Nutrition for Child and Young Athletes 

Young athletes must understand that peak speed, strength, power, muscle size, and endurance will take years of well-structured training to achieve. Expectations for these attributes should be realistic. A high school athlete taking a dietary supplement hoping to look like his or her favorite professional body builder will be disappointed with the results unless coaches and parents help athletes understand and have realistic expectations. Young athletes should also be aware that in many cases it is impossible to achieve the same results without illegal performance-enhancing drugs. Adolescence refers to the period of life before the development of secondary sex characteristics. For the preadolescent or adolescent athlete, food is the foundation of fueling. Dietary supplements will not be effective without a proper base of nutrition, hydration, and strategic fueling.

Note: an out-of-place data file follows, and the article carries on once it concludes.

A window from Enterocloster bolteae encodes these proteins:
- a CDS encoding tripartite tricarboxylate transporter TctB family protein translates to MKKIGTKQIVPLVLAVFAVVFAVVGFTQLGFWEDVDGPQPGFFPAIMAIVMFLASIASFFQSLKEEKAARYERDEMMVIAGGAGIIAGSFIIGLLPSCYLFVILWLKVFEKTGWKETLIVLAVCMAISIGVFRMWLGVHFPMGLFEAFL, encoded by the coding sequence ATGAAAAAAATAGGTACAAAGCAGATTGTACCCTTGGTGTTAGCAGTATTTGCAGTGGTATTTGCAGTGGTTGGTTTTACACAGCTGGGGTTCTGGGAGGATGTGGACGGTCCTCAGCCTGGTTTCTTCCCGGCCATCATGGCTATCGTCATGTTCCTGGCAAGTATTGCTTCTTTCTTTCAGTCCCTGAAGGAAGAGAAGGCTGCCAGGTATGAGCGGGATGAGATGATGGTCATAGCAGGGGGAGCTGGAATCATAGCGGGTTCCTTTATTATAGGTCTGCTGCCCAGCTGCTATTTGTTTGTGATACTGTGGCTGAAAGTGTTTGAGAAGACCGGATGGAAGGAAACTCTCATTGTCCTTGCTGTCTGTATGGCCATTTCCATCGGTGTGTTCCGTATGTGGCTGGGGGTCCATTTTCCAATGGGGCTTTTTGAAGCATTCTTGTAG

Proper growth and development of the neurological, skeletal, and muscle systems are the primary performance concerns for younger athletes. Peak muscle mass is typically reached between the ages of 16 and 20 in females and 18 and 25 in males. Bone formation is also achieved in the early 20's but can vary significantly between individuals; females typically achieve skeletal maturity 2 to 3 years before males. Young athletes can benefit from resistance training at early ages; however, maximum gains will be developed post adolescence. During adolescence, males experience a 10-fold increase in testosterone, which significantly enhances gains in muscle mass, strength, power, and speed. Child and adolescent athletes should focus on developing proper movement and sport-specific motor skills. As they mature through puberty and adolescence, they can focus on developing the strength and power needed to optimize performance.